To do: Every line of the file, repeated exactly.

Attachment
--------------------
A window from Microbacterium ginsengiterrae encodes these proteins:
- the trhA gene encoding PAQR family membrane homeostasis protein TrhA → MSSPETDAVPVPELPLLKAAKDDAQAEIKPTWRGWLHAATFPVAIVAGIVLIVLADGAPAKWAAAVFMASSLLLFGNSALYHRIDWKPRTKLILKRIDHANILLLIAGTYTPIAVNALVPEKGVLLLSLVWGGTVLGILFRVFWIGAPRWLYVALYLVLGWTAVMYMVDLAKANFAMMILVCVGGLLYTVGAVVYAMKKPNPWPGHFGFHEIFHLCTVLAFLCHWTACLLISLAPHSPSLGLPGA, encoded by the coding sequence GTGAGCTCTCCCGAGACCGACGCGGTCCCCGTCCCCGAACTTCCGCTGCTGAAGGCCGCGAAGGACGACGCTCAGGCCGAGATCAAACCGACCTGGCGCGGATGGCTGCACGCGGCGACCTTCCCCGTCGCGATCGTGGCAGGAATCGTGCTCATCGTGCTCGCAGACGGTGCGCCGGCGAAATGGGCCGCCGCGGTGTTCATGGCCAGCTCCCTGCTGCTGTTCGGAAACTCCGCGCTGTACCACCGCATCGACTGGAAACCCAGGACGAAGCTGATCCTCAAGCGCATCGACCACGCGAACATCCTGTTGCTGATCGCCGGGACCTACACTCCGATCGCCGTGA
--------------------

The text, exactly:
A window from Microbacterium ginsengiterrae encodes these proteins:
- the trhA gene encoding PAQR family membrane homeostasis protein TrhA → MSSPETDAVPVPELPLLKAAKDDAQAEIKPTWRGWLHAATFPVAIVAGIVLIVLADGAPAKWAAAVFMASSLLLFGNSALYHRIDWKPRTKLILKRIDHANILLLIAGTYTPIAVNALVPEKGVLLLSLVWGGTVLGILFRVFWIGAPRWLYVALYLVLGWTAVMYMVDLAKANFAMMILVCVGGLLYTVGAVVYAMKKPNPWPGHFGFHEIFHLCTVLAFLCHWTACLLISLAPHSPSLGLPGA, encoded by the coding sequence GTGAGCTCTCCCGAGACCGACGCGGTCCCCGTCCCCGAACTTCCGCTGCTGAAGGCCGCGAAGGACGACGCTCAGGCCGAGATCAAACCGACCTGGCGCGGATGGCTGCACGCGGCGACCTTCCCCGTCGCGATCGTGGCAGGAATCGTGCTCATCGTGCTCGCAGACGGTGCGCCGGCGAAATGGGCCGCCGCGGTGTTCATGGCCAGCTCCCTGCTGCTGTTCGGAAACTCCGCGCTGTACCACCGCATCGACTGGAAACCCAGGACGAAGCTGATCCTCAAGCGCATCGACCACGCGAACATCCTGTTGCTGATCGCCGGGACCTACACTCCGATCGCCGTGA